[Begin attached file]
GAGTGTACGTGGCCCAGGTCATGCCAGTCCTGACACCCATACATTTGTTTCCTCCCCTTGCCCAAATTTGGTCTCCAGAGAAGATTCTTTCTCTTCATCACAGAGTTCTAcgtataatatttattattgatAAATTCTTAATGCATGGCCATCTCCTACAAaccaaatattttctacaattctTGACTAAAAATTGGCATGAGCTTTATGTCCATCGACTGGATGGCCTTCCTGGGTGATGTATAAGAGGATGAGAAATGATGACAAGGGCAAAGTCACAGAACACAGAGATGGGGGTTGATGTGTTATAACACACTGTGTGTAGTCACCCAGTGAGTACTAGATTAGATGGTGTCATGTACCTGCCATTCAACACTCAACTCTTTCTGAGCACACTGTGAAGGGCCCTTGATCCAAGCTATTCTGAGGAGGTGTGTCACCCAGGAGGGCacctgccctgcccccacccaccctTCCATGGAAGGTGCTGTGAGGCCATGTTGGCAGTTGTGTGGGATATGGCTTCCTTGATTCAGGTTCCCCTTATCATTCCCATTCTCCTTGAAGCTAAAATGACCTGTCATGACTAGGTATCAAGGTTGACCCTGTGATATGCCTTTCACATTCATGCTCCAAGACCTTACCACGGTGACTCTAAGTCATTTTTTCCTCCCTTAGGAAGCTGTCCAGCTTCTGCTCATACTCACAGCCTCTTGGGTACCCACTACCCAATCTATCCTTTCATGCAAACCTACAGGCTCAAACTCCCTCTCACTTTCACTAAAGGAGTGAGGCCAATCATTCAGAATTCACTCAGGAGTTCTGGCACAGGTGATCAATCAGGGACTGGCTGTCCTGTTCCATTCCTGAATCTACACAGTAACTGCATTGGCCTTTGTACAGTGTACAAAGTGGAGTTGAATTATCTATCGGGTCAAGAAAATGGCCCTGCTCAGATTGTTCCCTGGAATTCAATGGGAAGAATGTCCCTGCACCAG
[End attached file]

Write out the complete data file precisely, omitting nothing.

GAGTGTACGTGGCCCAGGTCATGCCAGTCCTGACACCCATACATTTGTTTCCTCCCCTTGCCCAAATTTGGTCTCCAGAGAAGATTCTTTCTCTTCATCACAGAGTTCTAcgtataatatttattattgatAAATTCTTAATGCATGGCCATCTCCTACAAaccaaatattttctacaattctTGACTAAAAATTGGCATGAGCTTTATGTCCATCGACTGGATGGCCTTCCTGGGTGATGTATAAGAGGATGAGAAATGATGACAAGGGCAAAGTCACAGAACACAGAGATGGGGGTTGATGTGTTATAACACACTGTGTGTAGTCACCCAGTGAGTACTAGATTAGATGGTGTCATGTACCTGCCATTCAACACTCAACTCTTTCTGAGCACACTGTGAAGGGCCCTTGATCCAAGCTATTCTGAGGAGGTGTGTCACCCAGGAGGGCacctgccctgcccccacccaccctTCCATGGAAGGTGCTGTGAGGCCATGTTGGCAGTTGTGTGGGATATGGCTTCCTTGATTCAGGTTCCCCTTATCATTCCCATTCTCCTTGAAGCTAAAATGACCTGTCATGACTAGGTATCAAGGTTGACCCTGTGATATGCCTTTCACATTCATGCTCCAAGACCTTACCACGGTGACTCTAAGTCATTTTTTCCTCCCTTAGGAAGCTGTCCAGCTTCTGCTCATACTCACAGCCTCTTGGGTACCCACTACCCAATCTATCCTTTCATGCAAACCTACAGGCTCAAACTCCCTCTCACTTTCACTAAAGGAGTGAGGCCAATCATTCAGAATTCACTCAGGAGTTCTGGCACAGGTGATCAATCAGGGACTGGCTGTCCTGTTCCATTCCTGAATCTACACAGTAACTGCATTGGCCTTTGTACAGTGTACAAAGTGGAGTTGAATTATCTATCGGGTCAAGAAAATGGCCCTGCTCAGATTGTTCCCTGGAATTCAATGGGAAGAATGTCCCTGCACCAG